Title:
MICROBIAL CONTROL OF AETHINA TUMIDA WITH METARHIZUM ANISOPLIAE
Kind Code:
A1


Abstract:
The fungus Metarhizum anisopliae and the fungus Beauveria bassiana have been found to be effective for control of small hive beetles in honey bee colonies. The control of small hive beetles in honey bee colonies is effected by applying to the beetle, the honey bee hive, the vicinity of the honey bee hive, or the surrounding soils, or the soil in the pan at the hive bottom board, a composition of a miticidally effective amount of Metarhizum anisopliae or Beauveria bassiana.



Inventors:
Kanga, Lambert Houssou Ble (Tallahassee, FL, US)
Application Number:
14/711101
Publication Date:
08/27/2015
Filing Date:
05/13/2015
Assignee:
FLORIDA A&M UNIVERSITY (Tallahassee, FL, US)
Primary Class:
International Classes:
A01N63/04
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Claims:
1. A method of controlling small hive beetles in populations of honey bees which comprises contacting said beetles with a composition comprising a fungus selected from the group consisting of Metarhizum anisopliae and Beauveria bassiana.

2. A method of controlling small hive beetles in populations of honey bees which comprises contacting said beetles with a composition comprising Metarhizum anisopliae and isolates thereof.

3. A method of controlling small hive beetles in populations of honey bees which comprises contacting said beetles with a composition comprising Beauveria bassiana and isolates thereof.

4. The method as claimed in claim 1, wherein the adult beetle, the larvae, or the pupae are contacted directly with the composition.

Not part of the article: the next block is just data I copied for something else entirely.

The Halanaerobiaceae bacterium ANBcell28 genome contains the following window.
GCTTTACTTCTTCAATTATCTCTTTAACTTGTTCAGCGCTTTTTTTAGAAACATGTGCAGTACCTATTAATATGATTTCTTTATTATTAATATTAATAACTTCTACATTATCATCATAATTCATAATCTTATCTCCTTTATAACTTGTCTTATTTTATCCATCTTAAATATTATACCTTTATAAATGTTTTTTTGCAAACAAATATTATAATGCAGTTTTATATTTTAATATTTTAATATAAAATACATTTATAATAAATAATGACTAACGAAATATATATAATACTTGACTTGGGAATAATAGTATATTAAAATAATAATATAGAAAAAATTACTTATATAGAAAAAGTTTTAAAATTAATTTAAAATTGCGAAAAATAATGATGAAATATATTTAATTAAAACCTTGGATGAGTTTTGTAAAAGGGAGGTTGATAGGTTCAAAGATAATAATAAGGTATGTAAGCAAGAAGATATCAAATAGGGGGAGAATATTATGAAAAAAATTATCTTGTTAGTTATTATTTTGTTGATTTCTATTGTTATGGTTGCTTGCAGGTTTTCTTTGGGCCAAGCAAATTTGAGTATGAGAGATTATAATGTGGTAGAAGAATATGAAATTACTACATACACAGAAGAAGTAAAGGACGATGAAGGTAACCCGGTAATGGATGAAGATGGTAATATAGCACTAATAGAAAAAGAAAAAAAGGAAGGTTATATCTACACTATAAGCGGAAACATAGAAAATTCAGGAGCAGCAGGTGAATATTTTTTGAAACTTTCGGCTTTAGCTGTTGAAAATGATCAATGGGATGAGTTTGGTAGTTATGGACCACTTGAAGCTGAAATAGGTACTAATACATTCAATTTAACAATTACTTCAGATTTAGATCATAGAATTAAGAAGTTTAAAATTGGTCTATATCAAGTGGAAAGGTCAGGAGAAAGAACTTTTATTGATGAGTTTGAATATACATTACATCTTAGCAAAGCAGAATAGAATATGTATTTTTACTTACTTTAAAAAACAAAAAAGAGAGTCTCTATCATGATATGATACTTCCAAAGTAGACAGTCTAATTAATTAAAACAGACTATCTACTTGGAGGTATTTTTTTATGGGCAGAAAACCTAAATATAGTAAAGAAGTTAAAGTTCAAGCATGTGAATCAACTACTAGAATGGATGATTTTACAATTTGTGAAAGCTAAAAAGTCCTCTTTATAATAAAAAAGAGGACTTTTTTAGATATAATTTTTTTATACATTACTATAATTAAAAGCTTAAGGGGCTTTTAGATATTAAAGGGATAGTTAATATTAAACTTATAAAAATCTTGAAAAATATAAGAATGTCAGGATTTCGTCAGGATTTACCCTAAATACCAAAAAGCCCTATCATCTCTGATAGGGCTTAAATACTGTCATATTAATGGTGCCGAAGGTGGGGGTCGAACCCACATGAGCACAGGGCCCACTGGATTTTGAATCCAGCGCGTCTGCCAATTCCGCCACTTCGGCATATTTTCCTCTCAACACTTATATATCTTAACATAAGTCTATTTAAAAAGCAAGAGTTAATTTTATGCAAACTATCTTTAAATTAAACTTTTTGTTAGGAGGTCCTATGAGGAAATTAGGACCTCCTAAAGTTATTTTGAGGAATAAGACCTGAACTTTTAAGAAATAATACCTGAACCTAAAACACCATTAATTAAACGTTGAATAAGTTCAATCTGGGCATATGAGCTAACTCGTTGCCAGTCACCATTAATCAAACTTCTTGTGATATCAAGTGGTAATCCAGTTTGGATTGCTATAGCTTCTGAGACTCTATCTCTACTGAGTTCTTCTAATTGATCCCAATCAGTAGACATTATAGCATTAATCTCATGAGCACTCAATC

5. The method as claimed in claim 1, wherein the composition is applied to a honey bee hive such that composition is transferred to the small hive beetle upon contact with the fungal spores of the fungus.

6. The method as claimed in claim 5, wherein the composition is applied to the hive by spraying, dusting, atomizing, dropping, or baiting.

7. The method as claimed in claim 1, wherein the composition is applied to soil in close proximity to the bee hive.

8. The method as claimed in claim 7, wherein the composition is applied to the soil by spraying, dusting, atomizing, dropping, or mixing.

Description:

CROSS REFERENCE APPLICATION

This application is a Divisional of U.S. patent application Ser. No. 13/048,557 filed Mar. 15, 2011, the content of which is incorporated herein by reference.

BACKGROUND OF THE INVENTION

1. Field of the Invention

The invention relates to a method of controlling the small hive beetle, a very destructive and invasive pest of honey bees using Metarhizum anisopliae or Beauveria bassiana.

2. Description of the Prior Art

Honey bees are economically important not only for honey production, but also for crop pollination. More than 400 agricultural crops worldwide are pollinated by honey bees.